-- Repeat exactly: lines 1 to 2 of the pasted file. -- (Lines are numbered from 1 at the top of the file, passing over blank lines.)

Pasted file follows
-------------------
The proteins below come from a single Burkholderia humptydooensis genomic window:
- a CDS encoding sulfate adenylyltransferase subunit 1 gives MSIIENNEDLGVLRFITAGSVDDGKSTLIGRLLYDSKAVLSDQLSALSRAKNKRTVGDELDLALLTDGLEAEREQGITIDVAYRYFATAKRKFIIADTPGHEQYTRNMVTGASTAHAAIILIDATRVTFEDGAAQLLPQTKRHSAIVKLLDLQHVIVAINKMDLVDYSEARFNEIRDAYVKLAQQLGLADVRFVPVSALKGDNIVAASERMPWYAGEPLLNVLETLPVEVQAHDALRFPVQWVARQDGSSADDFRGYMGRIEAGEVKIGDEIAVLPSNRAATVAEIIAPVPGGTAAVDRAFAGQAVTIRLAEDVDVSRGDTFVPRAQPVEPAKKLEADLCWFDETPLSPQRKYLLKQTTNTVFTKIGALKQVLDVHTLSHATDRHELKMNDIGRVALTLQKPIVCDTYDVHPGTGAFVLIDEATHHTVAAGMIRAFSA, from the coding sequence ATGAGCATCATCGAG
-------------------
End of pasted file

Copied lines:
The proteins below come from a single Burkholderia humptydooensis genomic window:
- a CDS encoding sulfate adenylyltransferase subunit 1 gives MSIIENNEDLGVLRFITAGSVDDGKSTLIGRLLYDSKAVLSDQLSALSRAKNKRTVGDELDLALLTDGLEAEREQGITIDVAYRYFATAKRKFIIADTPGHEQYTRNMVTGASTAHAAIILIDATRVTFEDGAAQLLPQTKRHSAIVKLLDLQHVIVAINKMDLVDYSEARFNEIRDAYVKLAQQLGLADVRFVPVSALKGDNIVAASERMPWYAGEPLLNVLETLPVEVQAHDALRFPVQWVARQDGSSADDFRGYMGRIEAGEVKIGDEIAVLPSNRAATVAEIIAPVPGGTAAVDRAFAGQAVTIRLAEDVDVSRGDTFVPRAQPVEPAKKLEADLCWFDETPLSPQRKYLLKQTTNTVFTKIGALKQVLDVHTLSHATDRHELKMNDIGRVALTLQKPIVCDTYDVHPGTGAFVLIDEATHHTVAAGMIRAFSA, from the coding sequence ATGAGCATCATCGAG